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A Small Chinese Minority Group Finds a Home in DC


By Vanessa Wang

Over a hundred and fifty people gather at Bohrer Regional Park to worship what is believed to be the fullest and biggest moon of the year. Alongside the moon-gazing activity, a lively group of men and women anywhere between twenty to eighty years old lead a festive sing-along. There is an impressive all-you-can-eat buffet of bubble tea, pomelos,

Hakkanese vermicelli, and even blue crabs, brought in a catering truck and steamed on the spot. A round-shaped pastry called “mooncake” is the highlight of the event, as young and old smile satisfactorily when biting into the red bean and lotus seed fillings.

Chinese and Vietnamese communities all over the world recognize this occasion, celebrated each year on the fifteenth day of the eighth month of the lunar calendar and known as the Mid-Autumn Festival, or Moon Festival.

To the Chinese and Vietnamese, a full moon symbolizes the spirit of the occasion: harmony, harvest, and “wholesomeness” of friendship and familial ties. The crowd gathered on this day belongs to a little known yet surprisingly vigorous community in the DC area: the Hakka Association in Washington Metropolitan Area (HAWMA).


HAWMA was founded in 1984 to bring together the Hakka people, a sub-group of the Han-Chinese, in the DC area. With the goal of preserving and promoting the Hakka culture, HAWMA holds at least three large-scale events each year, drawing over a hundred participants each time. These events coincide with the three biggest celebrations in the Chinese culture: Chinese New Year, Dragon Boat Festival, and Mid-Autumn Festival. Moreover, HAWMA serves its Hakka community by offering free cultural classes on Hakkanese language, song, theater, and food.

“We are a cultural organization. We welcome people of all religious beliefs and political inclinations,” says the past president of HAWMA, Mr. Yiwei Chang, who believes this all-embracing mindset one of the keys to keeping the organization strong and healthy.

Ms. Eugenia Shyu, who was HAWMA’s president before Chang, offers another view as to why the organization has not only survived, but prospered, over the past thirty years. “The Hakka people relocated many times throughout history, all over China and across the sea to Taiwan. Everywhere we went we had to fight for land and a place for ourselves. We know the importance of sticking together.”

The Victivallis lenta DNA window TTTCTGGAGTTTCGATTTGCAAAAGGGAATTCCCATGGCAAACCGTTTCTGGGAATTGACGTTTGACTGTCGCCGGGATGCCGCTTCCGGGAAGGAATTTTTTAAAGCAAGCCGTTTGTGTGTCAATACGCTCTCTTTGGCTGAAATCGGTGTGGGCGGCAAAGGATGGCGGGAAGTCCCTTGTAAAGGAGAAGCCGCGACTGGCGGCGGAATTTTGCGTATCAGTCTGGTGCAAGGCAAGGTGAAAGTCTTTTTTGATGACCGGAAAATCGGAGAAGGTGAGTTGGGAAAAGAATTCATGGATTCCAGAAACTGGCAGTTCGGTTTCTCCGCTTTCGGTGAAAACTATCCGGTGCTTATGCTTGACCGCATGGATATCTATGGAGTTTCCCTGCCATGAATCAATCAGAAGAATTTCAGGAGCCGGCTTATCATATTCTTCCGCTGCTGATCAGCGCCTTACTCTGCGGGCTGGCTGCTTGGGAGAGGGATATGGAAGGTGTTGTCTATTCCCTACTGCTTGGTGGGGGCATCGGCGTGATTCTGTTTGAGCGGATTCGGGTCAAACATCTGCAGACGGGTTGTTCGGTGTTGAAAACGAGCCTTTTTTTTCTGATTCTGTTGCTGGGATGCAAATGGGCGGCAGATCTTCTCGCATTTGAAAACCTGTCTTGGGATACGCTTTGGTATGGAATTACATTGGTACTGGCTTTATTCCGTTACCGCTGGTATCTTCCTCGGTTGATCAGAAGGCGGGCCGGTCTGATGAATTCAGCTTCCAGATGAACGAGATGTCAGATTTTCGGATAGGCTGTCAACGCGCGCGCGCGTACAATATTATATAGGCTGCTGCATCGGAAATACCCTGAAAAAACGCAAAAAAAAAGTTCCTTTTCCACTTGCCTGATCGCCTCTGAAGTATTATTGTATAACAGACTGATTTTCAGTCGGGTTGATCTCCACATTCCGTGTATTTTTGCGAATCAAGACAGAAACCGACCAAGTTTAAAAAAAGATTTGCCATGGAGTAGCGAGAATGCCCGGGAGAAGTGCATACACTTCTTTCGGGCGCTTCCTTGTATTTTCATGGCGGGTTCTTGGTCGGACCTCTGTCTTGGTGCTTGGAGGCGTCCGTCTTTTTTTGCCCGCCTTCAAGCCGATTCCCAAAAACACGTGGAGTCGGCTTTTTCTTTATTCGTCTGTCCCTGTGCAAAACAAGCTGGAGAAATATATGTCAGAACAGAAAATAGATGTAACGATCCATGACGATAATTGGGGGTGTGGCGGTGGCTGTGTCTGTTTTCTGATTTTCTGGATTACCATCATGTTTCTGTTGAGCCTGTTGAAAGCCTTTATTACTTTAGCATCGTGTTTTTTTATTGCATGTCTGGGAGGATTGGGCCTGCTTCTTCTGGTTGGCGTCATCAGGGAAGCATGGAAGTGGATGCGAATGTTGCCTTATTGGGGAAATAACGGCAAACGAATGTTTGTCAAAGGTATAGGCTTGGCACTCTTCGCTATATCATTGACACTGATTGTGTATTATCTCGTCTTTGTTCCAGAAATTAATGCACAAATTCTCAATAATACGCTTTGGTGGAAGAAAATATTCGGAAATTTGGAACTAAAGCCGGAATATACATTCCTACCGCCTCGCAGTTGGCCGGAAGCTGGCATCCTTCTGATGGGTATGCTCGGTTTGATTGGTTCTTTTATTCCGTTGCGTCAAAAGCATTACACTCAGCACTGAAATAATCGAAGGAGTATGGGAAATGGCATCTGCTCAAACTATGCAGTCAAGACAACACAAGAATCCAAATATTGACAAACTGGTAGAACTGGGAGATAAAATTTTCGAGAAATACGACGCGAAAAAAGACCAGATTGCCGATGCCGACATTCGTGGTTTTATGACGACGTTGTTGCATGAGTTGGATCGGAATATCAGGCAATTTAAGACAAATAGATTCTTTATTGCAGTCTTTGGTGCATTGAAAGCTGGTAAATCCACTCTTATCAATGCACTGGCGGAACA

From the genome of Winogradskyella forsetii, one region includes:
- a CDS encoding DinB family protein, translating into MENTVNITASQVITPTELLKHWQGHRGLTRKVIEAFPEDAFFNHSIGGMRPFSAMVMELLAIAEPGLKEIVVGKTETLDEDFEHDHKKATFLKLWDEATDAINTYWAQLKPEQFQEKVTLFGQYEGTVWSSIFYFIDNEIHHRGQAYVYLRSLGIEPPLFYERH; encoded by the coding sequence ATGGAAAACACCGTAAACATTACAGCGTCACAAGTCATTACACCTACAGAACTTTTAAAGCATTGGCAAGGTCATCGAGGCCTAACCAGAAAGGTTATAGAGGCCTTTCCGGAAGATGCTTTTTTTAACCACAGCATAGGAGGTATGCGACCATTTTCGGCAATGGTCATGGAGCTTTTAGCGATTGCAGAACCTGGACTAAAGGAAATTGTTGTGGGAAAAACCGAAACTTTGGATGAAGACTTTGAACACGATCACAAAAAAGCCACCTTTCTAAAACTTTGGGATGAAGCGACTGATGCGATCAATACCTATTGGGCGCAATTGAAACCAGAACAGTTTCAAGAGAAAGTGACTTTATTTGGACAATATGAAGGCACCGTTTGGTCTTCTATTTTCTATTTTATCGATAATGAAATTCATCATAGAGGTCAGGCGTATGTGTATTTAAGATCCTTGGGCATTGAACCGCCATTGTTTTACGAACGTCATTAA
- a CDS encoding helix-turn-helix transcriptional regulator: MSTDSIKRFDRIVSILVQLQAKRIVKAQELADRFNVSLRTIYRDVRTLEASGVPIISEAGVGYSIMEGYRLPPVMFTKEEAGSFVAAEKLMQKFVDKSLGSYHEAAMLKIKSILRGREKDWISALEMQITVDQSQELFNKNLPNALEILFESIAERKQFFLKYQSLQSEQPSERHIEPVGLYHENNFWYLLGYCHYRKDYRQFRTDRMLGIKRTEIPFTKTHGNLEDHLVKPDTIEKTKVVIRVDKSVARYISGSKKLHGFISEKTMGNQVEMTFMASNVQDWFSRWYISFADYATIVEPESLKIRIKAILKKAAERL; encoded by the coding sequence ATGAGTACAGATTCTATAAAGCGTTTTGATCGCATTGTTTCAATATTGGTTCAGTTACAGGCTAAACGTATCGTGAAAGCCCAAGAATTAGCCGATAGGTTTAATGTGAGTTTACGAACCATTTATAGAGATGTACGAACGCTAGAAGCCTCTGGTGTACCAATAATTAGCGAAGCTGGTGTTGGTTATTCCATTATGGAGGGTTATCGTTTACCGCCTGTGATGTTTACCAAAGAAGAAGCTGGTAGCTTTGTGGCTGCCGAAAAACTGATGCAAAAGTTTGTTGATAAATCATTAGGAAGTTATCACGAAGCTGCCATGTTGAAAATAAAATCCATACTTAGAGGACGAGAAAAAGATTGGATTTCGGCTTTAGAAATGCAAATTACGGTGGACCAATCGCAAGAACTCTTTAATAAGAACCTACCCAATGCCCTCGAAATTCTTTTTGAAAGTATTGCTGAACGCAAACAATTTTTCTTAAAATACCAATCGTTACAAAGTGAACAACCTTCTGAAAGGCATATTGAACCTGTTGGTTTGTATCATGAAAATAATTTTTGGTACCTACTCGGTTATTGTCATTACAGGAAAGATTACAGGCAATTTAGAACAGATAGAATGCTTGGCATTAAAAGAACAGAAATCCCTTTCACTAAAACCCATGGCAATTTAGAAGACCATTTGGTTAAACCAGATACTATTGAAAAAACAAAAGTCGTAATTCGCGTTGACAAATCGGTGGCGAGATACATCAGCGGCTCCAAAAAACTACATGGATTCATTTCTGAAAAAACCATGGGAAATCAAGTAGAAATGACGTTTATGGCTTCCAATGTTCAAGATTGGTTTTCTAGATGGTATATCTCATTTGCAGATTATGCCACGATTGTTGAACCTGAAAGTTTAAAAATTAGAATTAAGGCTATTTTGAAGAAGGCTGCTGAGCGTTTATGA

It is impossible to separate Hakka culture from its migration history. The Chinese characters that stand for Hakka literally mean “guest families,” a term originating from the group’s status as newcomers in southern provinces of China during the Wu Hu Uprising in the 4th century.  The Hakka people have adopted the white-colored Tung Blossom, a flower that thrives on hillsides all across China and Taiwan, to symbolize their undefeatable spirit. HAWMA’s choir, which holds weekly practices and performs Hakka hill songs, even names itself after the Tung Blossom. Both Ms. Shyu and Mr. Chang agree that the term “ngang giang,” literally “hard-necked,” is the best way of describing the Hakka disposition—one that is unbreakable, and when needed, stubbornly so.


In a way the Hakka people have never stopped their journey, as can be attested by the personal stories of Mr. Chang and Ms. Shyu. Both arrived from Taiwan as students, and now, more than twenty years later, have families in the D.C. area. “I try to educate my children on the culture, through food, customs, and values,” says Ms. Shyu, when asked how she passes on her Hakka experience to her American-born offspring. “Language is the hardest. It’s good enough that they can speak Mandarin.”

Preserving the Hakkanese dialect is one of the biggest challenges HAWMA faces. Teaching the young generation to speak Hakkanese is a difficult task even in Taiwan, where Hakka people account for a fifth of the total population, but the education system is entirely in Mandarin. In the DC area, where Hakka people are a minority group within a minority group, this mission is almost impossible.

Katherine Liu Slater, a PhD student at the University of Maryland and current secretary of HAWMA, says she understands Hakkanese but speaks it with less ease. Having lived with her Hakkanese grandparents as a child in Taiwan, she remembers speaking the language fluently at one point in her life. “But when I went to school no one could understand me. After that I refused to speak Hakkanese.” A self-identified 100% Hakkanese, Mrs. Slater says that it was after she came to the U.S. four years ago that she started to think about her identity. “I will live in America for many years—who knows when I might go back to Taiwan?—but I will always be Taiwanese and Hakkanese.”
HAWMA events are open to the public and memberships are offered to all who celebrate the Hakka culture. The next large event can be expected in February 2015, around the time of Chinese New Year. More information can be found at www.hakkadc.org.

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